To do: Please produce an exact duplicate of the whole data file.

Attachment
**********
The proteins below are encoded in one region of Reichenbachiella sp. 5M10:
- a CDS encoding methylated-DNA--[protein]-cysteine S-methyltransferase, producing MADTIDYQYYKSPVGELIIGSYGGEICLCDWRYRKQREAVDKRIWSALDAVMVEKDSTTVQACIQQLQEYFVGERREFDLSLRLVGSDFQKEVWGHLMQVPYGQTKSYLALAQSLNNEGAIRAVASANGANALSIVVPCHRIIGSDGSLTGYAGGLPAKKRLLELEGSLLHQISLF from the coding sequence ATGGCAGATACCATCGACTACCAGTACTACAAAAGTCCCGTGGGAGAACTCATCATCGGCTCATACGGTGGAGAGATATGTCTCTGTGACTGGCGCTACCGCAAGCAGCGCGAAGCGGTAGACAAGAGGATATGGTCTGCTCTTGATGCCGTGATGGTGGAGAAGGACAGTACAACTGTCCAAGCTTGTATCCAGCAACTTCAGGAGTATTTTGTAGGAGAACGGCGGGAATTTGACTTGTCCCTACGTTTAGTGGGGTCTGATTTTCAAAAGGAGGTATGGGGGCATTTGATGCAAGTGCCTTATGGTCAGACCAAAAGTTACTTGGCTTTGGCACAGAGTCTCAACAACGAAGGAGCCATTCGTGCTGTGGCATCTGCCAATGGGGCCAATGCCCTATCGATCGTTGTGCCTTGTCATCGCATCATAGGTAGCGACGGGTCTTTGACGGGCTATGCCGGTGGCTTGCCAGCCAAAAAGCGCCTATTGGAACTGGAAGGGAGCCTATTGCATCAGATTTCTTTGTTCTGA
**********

The proteins below are encoded in one region of Reichenbachiella sp. 5M10:
- a CDS encoding methylated-DNA--[protein]-cysteine S-methyltransferase, producing MADTIDYQYYKSPVGELIIGSYGGEICLCDWRYRKQREAVDKRIWSALDAVMVEKDSTTVQACIQQLQEYFVGERREFDLSLRLVGSDFQKEVWGHLMQVPYGQTKSYLALAQSLNNEGAIRAVASANGANALSIVVPCHRIIGSDGSLTGYAGGLPAKKRLLELEGSLLHQISLF from the coding sequence ATGGCAGATACCATCGACTACCAGTACTACAAAAGTCCCGTGGGAGAACTCATCATCGGCTCATACGGTGGAGAGATATGTCTCTGTGACTGGCGCTACCGCAAGCAGCGCGAAGCGGTAGACAAGAGGATATGGTCTGCTCTTGATGCCGTGATGGTGGAGAAGGACAGTACAACTGTCCAAGCTTGTATCCAGCAACTTCAGGAGTATTTTGTAGGAGAACGGCGGGAATTTGACTTGTCCCTACGTTTAGTGGGGTCTGATTTTCAAAAGGAGGTATGGGGGCATTTGATGCAAGTGCCTTATGGTCAGACCAAAAGTTACTTGGCTTTGGCACAGAGTCTCAACAACGAAGGAGCCATTCGTGCTGTGGCATCTGCCAATGGGGCCAATGCCCTATCGATCGTTGTGCCTTGTCATCGCATCATAGGTAGCGACGGGTCTTTGACGGGCTATGCCGGTGGCTTGCCAGCCAAAAAGCGCCTATTGGAACTGGAAGGGAGCCTATTGCATCAGATTTCTTTGTTCTGA